The solid state relays work best with 120 volt bulbs.
Add pictures here
<% if( /^image/.test(type) ){ %>
<% } %>
<%-name%>
Add image file
Upload
John Popelish wrote: (snip)

By the way, the pulse cycle output type controllers are, by far, the most common type, and the lowest cost. (for example:) http://cgi.ebay.com/Universal-Digital-PID-Temperature-Control-Controller_W0QQitemZ7609741613 This vendor has similar units for sale, all the time.
Solid state relays that convert the pulse to power on off control, are also common: http://cgi.ebay.com/Potter-Brumfield-Solid-State-Relay_W0QQitemZ7608156662
So you want to be sure you really need non pulsing power before you go from these cheap kind of parts to something several times as expensive just to get rid of a little power ripple.
Add pictures here
<% if( /^image/.test(type) ){ %>
<% } %>
<%-name%>
Add image file
Upload

Real-world use has demonstrated that "soft-starting" a halogen bulb greatly extends its life, and that the halogen cycle, while useful for extending the life of the lamp at full power, certainly does not grant the bulb immortality (redeposition simply doesn't favor the thin spots enough, and the points of attachment benefit the least). The first question is, what is the expected duty cycle of the heater? If it's expected to run at >90% continuously to maintain the desired temperature, it's undersized for the task.
The second question is, what is the desired maintenance interval? Who cares if the bulb life is shortened by 50% if that outlasts the project by a year?
If this device is expected to operate continuously for more than a year, a ceramic cartridge or thin-film resistive heater should be used instead. If it only has to operate until graduation, a COTS bulb would be a very cost-effective solution.
--Gene
Add pictures here
<% if( /^image/.test(type) ){ %>
<% } %>
<%-name%>
Add image file
Upload
Gene S. Berkowitz wrote:
...

Soft starting /any/ bulb extends its life. That's not the issue here. Nor do I, at 70+ years, confuse extended life with immortality. :-)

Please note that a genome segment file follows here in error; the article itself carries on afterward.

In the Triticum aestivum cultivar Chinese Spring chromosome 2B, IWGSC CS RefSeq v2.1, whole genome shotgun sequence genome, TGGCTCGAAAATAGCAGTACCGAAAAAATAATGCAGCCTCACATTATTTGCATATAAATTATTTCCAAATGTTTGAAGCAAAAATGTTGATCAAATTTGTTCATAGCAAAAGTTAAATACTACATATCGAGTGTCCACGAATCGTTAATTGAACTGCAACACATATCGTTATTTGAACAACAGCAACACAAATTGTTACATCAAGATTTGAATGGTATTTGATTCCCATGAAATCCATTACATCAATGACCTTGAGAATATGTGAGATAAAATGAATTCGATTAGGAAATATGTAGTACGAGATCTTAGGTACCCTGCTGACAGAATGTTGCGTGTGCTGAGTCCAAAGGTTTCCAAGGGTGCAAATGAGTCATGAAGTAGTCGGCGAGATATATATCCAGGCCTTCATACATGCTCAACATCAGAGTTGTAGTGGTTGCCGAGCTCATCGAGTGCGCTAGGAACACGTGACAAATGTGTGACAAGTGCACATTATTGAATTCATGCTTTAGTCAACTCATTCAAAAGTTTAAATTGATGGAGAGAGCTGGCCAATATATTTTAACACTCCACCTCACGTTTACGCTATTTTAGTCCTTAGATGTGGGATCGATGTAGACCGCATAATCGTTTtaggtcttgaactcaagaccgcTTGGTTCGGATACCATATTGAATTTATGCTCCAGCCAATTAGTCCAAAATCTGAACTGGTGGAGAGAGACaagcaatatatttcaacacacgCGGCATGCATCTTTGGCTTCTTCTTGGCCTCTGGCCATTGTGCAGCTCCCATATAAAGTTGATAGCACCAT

You're probably right about that. By suggestion of an ordinary 75W reflector flood or spot looks even better in that light.

Early burnout is always a possibility, so some margin is a good idea. But a 75W bulb fed less than 30 watts should outlast one's time in college.

Do you know why leaving a fingerprint on the envelope of a halogen bulb can cause premature burnout? For me, it's one of those mysteries of life.
News just learned: bromine-filled bulbs maintain the regeneration cycle at lower temperatures than iodine, and are not as drastically affected by dimming. At least, the range of (effective) voltages at which their life is reduced is smaller.
Jerry
--
Engineering is the art of making what you want from things you can get.

  Click to see the full signature.
Add pictures here
<% if( /^image/.test(type) ){ %>
<% } %>
<%-name%>
Add image file
Upload
Ok, so to recap, we have a few different ways of going about this.
I break them down into 2 catagories, continuous and interval,
where the continuous method keeps the lamp on the entire time and just dims
it, and the interval method turns it on and off to increase or
reduce average heat.

1. Phase Method
thermocouple -> PID that has a continuous analog output (0-10v or
current with a load resistor) -> phase control type SSR -> lamp (thanks John!)
2. Variable Voltage
thermocouple -> Basic Stamp -> PWM (built into stamp) -> MOSFET ->
lamp (thanks Tim!)

1. The Slow PWM Method
thermocouple -> PID (with low voltage SSR output) -> SSR -> lamp
(need a triac somewhere if it is AC...) (Thanks Tim and John and Jerry!)
How does this look? Do i have the right idea?? What do you think of the different options?
Will this PID work? http://www.host7.org/TET7100instr.pdf
Add pictures here
<% if( /^image/.test(type) ){ %>
<% } %>
<%-name%>
Add image file
Upload
snipped-for-privacy@gmail.com wrote:

Good summary. You can get AC output solid-state relays (probably with internal triacs).
I believe that controller would work -- in fact, if you can live with a long slow time, you could use the relay output and dispense with the SSR output. Of course, if you want to go faster (and follow their advice) you would use an external SSR. Overshoot may be an issue, but with careful juggling of the differential term and the integrator limit you should be able to reduce it. If overshoot is absolutely critical this controller may not work, but you won't know until you try.
--

Tim Wescott
Wescott Design Services